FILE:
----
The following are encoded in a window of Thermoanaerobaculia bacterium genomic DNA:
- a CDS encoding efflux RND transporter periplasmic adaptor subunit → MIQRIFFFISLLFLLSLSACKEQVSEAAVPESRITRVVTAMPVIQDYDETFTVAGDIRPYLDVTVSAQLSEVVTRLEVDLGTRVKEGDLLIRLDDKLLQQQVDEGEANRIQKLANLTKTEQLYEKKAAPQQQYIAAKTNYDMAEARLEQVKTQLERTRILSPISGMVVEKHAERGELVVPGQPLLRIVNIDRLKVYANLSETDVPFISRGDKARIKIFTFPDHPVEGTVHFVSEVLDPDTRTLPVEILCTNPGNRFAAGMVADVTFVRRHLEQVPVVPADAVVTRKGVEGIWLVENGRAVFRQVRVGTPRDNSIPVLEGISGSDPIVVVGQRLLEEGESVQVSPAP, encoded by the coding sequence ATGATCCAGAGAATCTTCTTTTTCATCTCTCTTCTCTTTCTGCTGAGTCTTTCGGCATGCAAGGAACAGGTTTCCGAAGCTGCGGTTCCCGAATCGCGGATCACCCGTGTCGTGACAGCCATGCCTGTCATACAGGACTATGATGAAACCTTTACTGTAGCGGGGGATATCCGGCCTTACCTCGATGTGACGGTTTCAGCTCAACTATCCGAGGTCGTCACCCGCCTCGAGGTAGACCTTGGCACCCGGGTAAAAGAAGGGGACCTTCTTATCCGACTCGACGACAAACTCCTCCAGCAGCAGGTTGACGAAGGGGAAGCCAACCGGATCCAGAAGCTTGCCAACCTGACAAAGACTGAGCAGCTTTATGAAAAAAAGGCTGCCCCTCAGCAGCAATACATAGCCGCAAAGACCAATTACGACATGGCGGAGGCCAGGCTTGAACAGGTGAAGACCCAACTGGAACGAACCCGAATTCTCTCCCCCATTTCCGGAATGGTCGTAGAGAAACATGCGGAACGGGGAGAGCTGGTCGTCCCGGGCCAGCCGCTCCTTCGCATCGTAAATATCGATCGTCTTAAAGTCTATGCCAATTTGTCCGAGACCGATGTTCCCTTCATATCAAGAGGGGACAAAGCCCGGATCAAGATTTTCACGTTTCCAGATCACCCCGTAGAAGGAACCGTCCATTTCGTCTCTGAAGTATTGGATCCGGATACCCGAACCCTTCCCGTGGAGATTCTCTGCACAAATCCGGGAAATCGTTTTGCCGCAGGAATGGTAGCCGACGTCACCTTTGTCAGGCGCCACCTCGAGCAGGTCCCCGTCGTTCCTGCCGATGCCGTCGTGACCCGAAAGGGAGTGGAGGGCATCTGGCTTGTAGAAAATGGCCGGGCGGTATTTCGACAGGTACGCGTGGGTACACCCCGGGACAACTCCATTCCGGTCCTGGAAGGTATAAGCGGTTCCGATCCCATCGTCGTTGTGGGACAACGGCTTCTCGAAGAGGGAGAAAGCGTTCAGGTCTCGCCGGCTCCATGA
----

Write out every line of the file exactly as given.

The following are encoded in a window of Thermoanaerobaculia bacterium genomic DNA:
- a CDS encoding efflux RND transporter periplasmic adaptor subunit → MIQRIFFFISLLFLLSLSACKEQVSEAAVPESRITRVVTAMPVIQDYDETFTVAGDIRPYLDVTVSAQLSEVVTRLEVDLGTRVKEGDLLIRLDDKLLQQQVDEGEANRIQKLANLTKTEQLYEKKAAPQQQYIAAKTNYDMAEARLEQVKTQLERTRILSPISGMVVEKHAERGELVVPGQPLLRIVNIDRLKVYANLSETDVPFISRGDKARIKIFTFPDHPVEGTVHFVSEVLDPDTRTLPVEILCTNPGNRFAAGMVADVTFVRRHLEQVPVVPADAVVTRKGVEGIWLVENGRAVFRQVRVGTPRDNSIPVLEGISGSDPIVVVGQRLLEEGESVQVSPAP, encoded by the coding sequence ATGATCCAGAGAATCTTCTTTTTCATCTCTCTTCTCTTTCTGCTGAGTCTTTCGGCATGCAAGGAACAGGTTTCCGAAGCTGCGGTTCCCGAATCGCGGATCACCCGTGTCGTGACAGCCATGCCTGTCATACAGGACTATGATGAAACCTTTACTGTAGCGGGGGATATCCGGCCTTACCTCGATGTGACGGTTTCAGCTCAACTATCCGAGGTCGTCACCCGCCTCGAGGTAGACCTTGGCACCCGGGTAAAAGAAGGGGACCTTCTTATCCGACTCGACGACAAACTCCTCCAGCAGCAGGTTGACGAAGGGGAAGCCAACCGGATCCAGAAGCTTGCCAACCTGACAAAGACTGAGCAGCTTTATGAAAAAAAGGCTGCCCCTCAGCAGCAATACATAGCCGCAAAGACCAATTACGACATGGCGGAGGCCAGGCTTGAACAGGTGAAGACCCAACTGGAACGAACCCGAATTCTCTCCCCCATTTCCGGAATGGTCGTAGAGAAACATGCGGAACGGGGAGAGCTGGTCGTCCCGGGCCAGCCGCTCCTTCGCATCGTAAATATCGATCGTCTTAAAGTCTATGCCAATTTGTCCGAGACCGATGTTCCCTTCATATCAAGAGGGGACAAAGCCCGGATCAAGATTTTCACGTTTCCAGATCACCCCGTAGAAGGAACCGTCCATTTCGTCTCTGAAGTATTGGATCCGGATACCCGAACCCTTCCCGTGGAGATTCTCTGCACAAATCCGGGAAATCGTTTTGCCGCAGGAATGGTAGCCGACGTCACCTTTGTCAGGCGCCACCTCGAGCAGGTCCCCGTCGTTCCTGCCGATGCCGTCGTGACCCGAAAGGGAGTGGAGGGCATCTGGCTTGTAGAAAATGGCCGGGCGGTATTTCGACAGGTACGCGTGGGTACACCCCGGGACAACTCCATTCCGGTCCTGGAAGGTATAAGCGGTTCCGATCCCATCGTCGTTGTGGGACAACGGCTTCTCGAAGAGGGAGAAAGCGTTCAGGTCTCGCCGGCTCCATGA